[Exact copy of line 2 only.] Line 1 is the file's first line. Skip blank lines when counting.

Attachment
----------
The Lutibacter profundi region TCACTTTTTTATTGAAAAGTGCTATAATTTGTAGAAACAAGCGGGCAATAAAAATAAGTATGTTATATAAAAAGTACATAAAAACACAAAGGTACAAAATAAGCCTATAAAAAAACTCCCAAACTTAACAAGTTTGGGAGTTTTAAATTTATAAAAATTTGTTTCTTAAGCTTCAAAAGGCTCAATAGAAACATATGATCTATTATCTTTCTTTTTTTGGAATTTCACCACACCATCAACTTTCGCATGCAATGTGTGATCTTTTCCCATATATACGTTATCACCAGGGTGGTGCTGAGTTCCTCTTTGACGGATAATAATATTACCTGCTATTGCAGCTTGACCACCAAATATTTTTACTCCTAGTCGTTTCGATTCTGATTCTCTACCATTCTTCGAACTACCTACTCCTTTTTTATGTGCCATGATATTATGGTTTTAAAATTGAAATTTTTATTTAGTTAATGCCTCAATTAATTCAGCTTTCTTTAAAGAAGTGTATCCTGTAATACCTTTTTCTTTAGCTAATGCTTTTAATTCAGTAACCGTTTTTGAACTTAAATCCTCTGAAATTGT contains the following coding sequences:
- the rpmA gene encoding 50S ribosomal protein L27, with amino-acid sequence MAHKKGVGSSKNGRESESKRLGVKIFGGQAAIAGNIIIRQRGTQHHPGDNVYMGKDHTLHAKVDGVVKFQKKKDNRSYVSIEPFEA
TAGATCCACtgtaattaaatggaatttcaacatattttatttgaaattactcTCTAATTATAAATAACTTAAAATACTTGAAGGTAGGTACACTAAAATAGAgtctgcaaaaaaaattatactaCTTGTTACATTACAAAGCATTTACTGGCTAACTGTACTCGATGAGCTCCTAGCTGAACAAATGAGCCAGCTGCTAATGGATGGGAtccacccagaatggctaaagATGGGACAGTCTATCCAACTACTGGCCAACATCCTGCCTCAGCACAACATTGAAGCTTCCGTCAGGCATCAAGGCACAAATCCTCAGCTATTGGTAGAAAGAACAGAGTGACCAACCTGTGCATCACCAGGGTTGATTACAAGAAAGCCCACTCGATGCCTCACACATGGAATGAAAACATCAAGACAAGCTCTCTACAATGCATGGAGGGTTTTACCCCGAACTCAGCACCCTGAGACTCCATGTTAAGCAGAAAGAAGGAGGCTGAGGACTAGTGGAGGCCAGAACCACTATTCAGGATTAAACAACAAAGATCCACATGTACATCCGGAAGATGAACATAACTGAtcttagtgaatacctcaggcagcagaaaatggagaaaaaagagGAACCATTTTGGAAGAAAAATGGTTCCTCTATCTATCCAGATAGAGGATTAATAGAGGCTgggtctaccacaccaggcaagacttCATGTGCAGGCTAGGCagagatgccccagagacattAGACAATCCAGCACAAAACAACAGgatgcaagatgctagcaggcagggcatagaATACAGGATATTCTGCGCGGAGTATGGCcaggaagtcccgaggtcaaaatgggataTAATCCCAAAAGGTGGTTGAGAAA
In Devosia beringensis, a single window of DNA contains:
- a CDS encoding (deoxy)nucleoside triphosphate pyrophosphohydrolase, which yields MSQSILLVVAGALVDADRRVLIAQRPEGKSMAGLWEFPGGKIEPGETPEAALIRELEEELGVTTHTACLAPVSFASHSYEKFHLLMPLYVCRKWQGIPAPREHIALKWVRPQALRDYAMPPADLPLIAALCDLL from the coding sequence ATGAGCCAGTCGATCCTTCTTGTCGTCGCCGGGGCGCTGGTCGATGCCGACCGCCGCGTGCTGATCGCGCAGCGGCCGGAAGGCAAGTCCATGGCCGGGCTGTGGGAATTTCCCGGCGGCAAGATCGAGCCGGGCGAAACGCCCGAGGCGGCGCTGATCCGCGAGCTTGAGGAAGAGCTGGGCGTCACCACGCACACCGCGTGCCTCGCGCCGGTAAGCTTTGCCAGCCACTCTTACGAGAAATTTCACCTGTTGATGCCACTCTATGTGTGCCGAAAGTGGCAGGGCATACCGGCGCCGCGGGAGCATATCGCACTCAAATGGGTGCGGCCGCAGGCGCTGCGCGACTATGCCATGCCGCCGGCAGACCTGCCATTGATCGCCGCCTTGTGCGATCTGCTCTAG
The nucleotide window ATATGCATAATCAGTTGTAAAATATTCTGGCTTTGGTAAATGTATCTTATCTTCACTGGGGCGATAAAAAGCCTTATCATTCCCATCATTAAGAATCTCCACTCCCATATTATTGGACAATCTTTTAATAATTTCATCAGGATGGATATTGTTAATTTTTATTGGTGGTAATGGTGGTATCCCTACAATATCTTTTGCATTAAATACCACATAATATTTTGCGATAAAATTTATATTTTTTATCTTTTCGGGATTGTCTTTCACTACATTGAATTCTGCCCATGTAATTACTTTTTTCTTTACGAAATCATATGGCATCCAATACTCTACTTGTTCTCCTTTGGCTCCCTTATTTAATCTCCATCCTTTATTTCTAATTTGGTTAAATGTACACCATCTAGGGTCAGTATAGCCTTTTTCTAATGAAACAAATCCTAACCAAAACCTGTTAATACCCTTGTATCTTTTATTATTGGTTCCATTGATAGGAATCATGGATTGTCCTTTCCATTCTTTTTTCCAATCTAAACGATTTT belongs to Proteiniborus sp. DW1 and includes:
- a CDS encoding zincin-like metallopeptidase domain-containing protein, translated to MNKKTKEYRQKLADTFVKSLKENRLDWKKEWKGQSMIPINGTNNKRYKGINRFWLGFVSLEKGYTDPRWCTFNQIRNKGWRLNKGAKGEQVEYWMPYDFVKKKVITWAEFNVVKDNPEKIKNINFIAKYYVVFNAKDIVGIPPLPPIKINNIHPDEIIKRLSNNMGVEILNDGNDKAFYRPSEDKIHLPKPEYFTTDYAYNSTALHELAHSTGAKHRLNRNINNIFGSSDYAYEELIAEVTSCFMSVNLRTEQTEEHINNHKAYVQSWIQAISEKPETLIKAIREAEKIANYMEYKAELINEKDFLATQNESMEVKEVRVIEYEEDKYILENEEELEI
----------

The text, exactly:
- the rpmA gene encoding 50S ribosomal protein L27, with amino-acid sequence MAHKKGVGSSKNGRESESKRLGVKIFGGQAAIAGNIIIRQRGTQHHPGDNVYMGKDHTLHAKVDGVVKFQKKKDNRSYVSIEPFEA